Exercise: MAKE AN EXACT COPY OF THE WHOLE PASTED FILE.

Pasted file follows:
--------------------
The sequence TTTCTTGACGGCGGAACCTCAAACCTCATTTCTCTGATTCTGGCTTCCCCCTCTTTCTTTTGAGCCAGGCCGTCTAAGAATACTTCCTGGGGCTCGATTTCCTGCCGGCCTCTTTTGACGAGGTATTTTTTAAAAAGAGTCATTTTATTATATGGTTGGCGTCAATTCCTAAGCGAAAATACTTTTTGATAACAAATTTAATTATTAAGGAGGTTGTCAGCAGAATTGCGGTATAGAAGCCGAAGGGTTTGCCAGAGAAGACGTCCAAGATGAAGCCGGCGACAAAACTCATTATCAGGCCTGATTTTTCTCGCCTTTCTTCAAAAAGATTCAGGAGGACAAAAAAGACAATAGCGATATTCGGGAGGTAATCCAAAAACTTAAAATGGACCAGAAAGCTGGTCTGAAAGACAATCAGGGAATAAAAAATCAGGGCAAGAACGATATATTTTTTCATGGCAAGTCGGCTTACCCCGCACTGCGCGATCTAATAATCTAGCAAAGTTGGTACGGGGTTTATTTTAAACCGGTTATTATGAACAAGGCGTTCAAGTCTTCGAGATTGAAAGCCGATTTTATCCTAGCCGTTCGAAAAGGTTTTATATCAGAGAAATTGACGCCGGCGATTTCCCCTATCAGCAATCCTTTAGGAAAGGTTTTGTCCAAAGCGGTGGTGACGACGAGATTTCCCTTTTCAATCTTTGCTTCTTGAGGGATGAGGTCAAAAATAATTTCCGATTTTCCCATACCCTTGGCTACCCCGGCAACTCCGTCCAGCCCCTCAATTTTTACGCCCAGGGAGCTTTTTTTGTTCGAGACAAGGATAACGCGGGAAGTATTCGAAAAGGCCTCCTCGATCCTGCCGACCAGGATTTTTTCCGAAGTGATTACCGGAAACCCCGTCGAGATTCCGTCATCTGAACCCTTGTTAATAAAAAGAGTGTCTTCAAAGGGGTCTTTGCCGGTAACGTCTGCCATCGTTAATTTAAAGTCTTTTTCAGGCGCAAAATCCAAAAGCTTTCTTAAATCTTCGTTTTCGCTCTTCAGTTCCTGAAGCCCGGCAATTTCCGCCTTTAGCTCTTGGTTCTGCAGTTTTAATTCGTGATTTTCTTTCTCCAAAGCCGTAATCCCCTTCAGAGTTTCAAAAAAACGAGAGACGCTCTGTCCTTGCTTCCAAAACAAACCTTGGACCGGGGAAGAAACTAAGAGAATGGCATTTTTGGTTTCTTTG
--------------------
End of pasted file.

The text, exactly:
The sequence TTTCTTGACGGCGGAACCTCAAACCTCATTTCTCTGATTCTGGCTTCCCCCTCTTTCTTTTGAGCCAGGCCGTCTAAGAATACTTCCTGGGGCTCGATTTCCTGCCGGCCTCTTTTGACGAGGTATTTTTTAAAAAGAGTCATTTTATTATATGGTTGGCGTCAATTCCTAAGCGAAAATACTTTTTGATAACAAATTTAATTATTAAGGAGGTTGTCAGCAGAATTGCGGTATAGAAGCCGAAGGGTTTGCCAGAGAAGACGTCCAAGATGAAGCCGGCGACAAAACTCATTATCAGGCCTGATTTTTCTCGCCTTTCTTCAAAAAGATTCAGGAGGACAAAAAAGACAATAGCGATATTCGGGAGGTAATCCAAAAACTTAAAATGGACCAGAAAGCTGGTCTGAAAGACAATCAGGGAATAAAAAATCAGGGCAAGAACGATATATTTTTTCATGGCAAGTCGGCTTACCCCGCACTGCGCGATCTAATAATCTAGCAAAGTTGGTACGGGGTTTATTTTAAACCGGTTATTATGAACAAGGCGTTCAAGTCTTCGAGATTGAAAGCCGATTTTATCCTAGCCGTTCGAAAAGGTTTTATATCAGAGAAATTGACGCCGGCGATTTCCCCTATCAGCAATCCTTTAGGAAAGGTTTTGTCCAAAGCGGTGGTGACGACGAGATTTCCCTTTTCAATCTTTGCTTCTTGAGGGATGAGGTCAAAAATAATTTCCGATTTTCCCATACCCTTGGCTACCCCGGCAACTCCGTCCAGCCCCTCAATTTTTACGCCCAGGGAGCTTTTTTTGTTCGAGACAAGGATAACGCGGGAAGTATTCGAAAAGGCCTCCTCGATCCTGCCGACCAGGATTTTTTCCGAAGTGATTACCGGAAACCCCGTCGAGATTCCGTCATCTGAACCCTTGTTAATAAAAAGAGTGTCTTCAAAGGGGTCTTTGCCGGTAACGTCTGCCATCGTTAATTTAAAGTCTTTTTCAGGCGCAAAATCCAAAAGCTTTCTTAAATCTTCGTTTTCGCTCTTCAGTTCCTGAAGCCCGGCAATTTCCGCCTTTAGCTCTTGGTTCTGCAGTTTTAATTCGTGATTTTCTTTCTCCAAAGCCGTAATCCCCTTCAGAGTTTCAAAAAAACGAGAGACGCTCTGTCCTTGCTTCCAAAACAAACCTTGGACCGGGGAAGAAACTAAGAGAATGGCATTTTTGGTTTCTTTG